Fire, rescue merger mulled

December 04, 2000

Fire, rescue merger mulled


SHARPSBURG - Fire and ambulance company officials here are considering a merger but they fear such a union would decrease their individual cash allotments from Washington County.

More than a year ago, the companies talked of merging but abandoned the idea after a financial consultant said it wasn't feasible if it meant losing the $40,000 given to each company by the county government.

The deterioration of Sharpsburg Fire Department's station and the need to expand the Sharpsburg Area Emergency Medical Services' station has forced the issue once again, said Sharpsburg Volunteer Fire Co. Chief Jeremy Gay.

Washington County Commissioners President Gregory I. Snook said Monday he supports companies merging and doesn't believe they should be punished for doing so by losing funding.


He said the Washington County Commissioners haven't formally discussed the matter.

Merging makes sense because it will save the companies money on utilities and improve fund-raising efforts, said Gay.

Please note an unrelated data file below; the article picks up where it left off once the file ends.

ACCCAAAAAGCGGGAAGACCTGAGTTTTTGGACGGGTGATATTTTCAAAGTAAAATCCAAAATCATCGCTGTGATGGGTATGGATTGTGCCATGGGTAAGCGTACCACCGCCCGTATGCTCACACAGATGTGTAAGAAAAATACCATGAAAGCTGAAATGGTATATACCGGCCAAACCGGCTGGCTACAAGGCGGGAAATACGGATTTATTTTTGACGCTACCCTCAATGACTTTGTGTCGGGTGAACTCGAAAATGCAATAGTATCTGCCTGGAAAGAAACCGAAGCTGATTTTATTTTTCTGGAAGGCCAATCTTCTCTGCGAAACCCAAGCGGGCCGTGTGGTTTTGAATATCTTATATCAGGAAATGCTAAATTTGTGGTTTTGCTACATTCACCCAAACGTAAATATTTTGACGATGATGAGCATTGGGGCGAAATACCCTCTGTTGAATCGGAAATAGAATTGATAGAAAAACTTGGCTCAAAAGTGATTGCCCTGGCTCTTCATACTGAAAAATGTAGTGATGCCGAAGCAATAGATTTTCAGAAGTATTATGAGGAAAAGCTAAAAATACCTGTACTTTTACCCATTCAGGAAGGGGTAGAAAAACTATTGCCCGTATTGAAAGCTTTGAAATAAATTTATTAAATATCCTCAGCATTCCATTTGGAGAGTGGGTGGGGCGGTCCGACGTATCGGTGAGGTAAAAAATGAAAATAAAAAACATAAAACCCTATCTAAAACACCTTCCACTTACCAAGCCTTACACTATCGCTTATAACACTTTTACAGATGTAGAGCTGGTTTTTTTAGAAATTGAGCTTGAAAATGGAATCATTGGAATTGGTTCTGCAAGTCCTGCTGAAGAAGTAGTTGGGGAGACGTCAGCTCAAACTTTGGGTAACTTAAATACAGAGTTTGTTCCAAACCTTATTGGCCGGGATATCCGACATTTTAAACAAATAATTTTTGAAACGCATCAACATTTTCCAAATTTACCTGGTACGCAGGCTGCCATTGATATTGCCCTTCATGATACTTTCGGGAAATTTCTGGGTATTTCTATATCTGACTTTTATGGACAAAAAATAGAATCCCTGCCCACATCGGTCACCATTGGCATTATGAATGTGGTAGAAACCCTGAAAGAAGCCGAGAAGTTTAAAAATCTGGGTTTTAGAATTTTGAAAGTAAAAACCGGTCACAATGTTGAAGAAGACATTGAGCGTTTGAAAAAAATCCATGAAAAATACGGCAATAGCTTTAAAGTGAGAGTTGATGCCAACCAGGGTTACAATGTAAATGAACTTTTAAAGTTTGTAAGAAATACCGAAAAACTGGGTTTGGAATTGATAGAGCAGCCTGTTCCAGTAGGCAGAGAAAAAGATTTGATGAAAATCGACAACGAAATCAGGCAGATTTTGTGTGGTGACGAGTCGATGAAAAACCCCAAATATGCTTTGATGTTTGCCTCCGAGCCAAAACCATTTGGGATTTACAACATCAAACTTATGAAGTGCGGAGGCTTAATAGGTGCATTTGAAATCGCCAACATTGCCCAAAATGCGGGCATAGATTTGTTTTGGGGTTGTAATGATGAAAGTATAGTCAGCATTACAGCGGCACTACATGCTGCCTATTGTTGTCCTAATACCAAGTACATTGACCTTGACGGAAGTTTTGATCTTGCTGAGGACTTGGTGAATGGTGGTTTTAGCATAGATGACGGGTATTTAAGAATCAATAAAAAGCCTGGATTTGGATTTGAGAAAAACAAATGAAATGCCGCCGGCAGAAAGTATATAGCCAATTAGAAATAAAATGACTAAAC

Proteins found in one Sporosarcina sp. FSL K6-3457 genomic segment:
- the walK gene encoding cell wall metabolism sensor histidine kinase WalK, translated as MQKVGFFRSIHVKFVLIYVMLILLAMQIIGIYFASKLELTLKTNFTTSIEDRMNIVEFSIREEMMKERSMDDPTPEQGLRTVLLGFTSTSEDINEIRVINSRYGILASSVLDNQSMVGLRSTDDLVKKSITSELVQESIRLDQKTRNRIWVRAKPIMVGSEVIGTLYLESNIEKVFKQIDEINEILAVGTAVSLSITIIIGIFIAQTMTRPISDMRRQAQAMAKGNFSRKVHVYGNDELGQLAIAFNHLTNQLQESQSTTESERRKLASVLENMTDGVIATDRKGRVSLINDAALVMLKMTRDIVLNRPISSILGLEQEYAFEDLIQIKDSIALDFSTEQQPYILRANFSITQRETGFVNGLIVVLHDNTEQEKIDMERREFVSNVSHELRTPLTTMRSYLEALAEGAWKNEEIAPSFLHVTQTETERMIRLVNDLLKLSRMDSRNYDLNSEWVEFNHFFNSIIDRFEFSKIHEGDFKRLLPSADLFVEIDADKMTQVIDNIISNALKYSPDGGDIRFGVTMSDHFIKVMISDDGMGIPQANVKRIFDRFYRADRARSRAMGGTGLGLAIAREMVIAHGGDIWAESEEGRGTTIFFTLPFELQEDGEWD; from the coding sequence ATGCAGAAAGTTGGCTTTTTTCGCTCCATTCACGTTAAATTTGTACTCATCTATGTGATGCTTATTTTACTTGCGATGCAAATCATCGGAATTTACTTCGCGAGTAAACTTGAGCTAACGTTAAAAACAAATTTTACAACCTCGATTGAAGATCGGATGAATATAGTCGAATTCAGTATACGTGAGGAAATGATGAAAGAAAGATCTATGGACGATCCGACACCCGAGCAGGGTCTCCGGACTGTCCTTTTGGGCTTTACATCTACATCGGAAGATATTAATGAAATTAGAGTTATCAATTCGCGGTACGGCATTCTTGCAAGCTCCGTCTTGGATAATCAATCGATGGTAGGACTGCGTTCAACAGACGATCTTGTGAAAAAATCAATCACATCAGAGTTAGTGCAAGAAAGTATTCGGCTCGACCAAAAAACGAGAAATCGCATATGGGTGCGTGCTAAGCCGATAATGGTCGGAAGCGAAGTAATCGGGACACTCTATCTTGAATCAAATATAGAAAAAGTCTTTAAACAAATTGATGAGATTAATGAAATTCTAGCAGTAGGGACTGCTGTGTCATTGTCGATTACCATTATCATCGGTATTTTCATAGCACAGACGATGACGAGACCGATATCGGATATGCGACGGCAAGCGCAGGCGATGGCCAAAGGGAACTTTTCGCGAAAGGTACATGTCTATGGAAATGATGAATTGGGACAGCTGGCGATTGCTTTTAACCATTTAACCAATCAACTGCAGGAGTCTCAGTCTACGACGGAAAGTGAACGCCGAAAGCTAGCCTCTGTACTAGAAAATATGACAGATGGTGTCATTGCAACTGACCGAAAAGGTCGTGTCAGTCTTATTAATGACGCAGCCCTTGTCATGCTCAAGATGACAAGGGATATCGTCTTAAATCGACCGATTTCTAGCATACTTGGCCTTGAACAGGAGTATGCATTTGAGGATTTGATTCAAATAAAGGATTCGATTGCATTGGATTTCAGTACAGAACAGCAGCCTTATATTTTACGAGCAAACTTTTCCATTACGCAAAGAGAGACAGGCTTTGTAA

Both companies have formed committees to discuss plans for a merger. If they do merge, they will need to decide whether to build a new station to house both companies or add on to Sharpsburg ambulance company's building, said Gay.

Also to be decided is whether the companies will retain their autonomy or be run by one set of officers.

There is also the issue of paid employees. The fire company has no paid personnel but the ambulance company has one full-time paramedic and 16 part-time paid paramedics.

"I feel confident we can work things out," said Gay.

He said many of the members of both companies have cross-training in fire and medical skills so they would be able to assist each other on calls.

Neither company can afford to build new stations on their own, said Tim Gargana of Sharpsburg Area Emergency Medical Services.

To help the companies, Sharpsburg Town Council recently agreed to hire a grant writer to apply for funds in the form of grants or low interest loans.

The next steps will be for each company to lay out its options, said Gargana.

"We want to do what's best for the community and not lose funding," he said.

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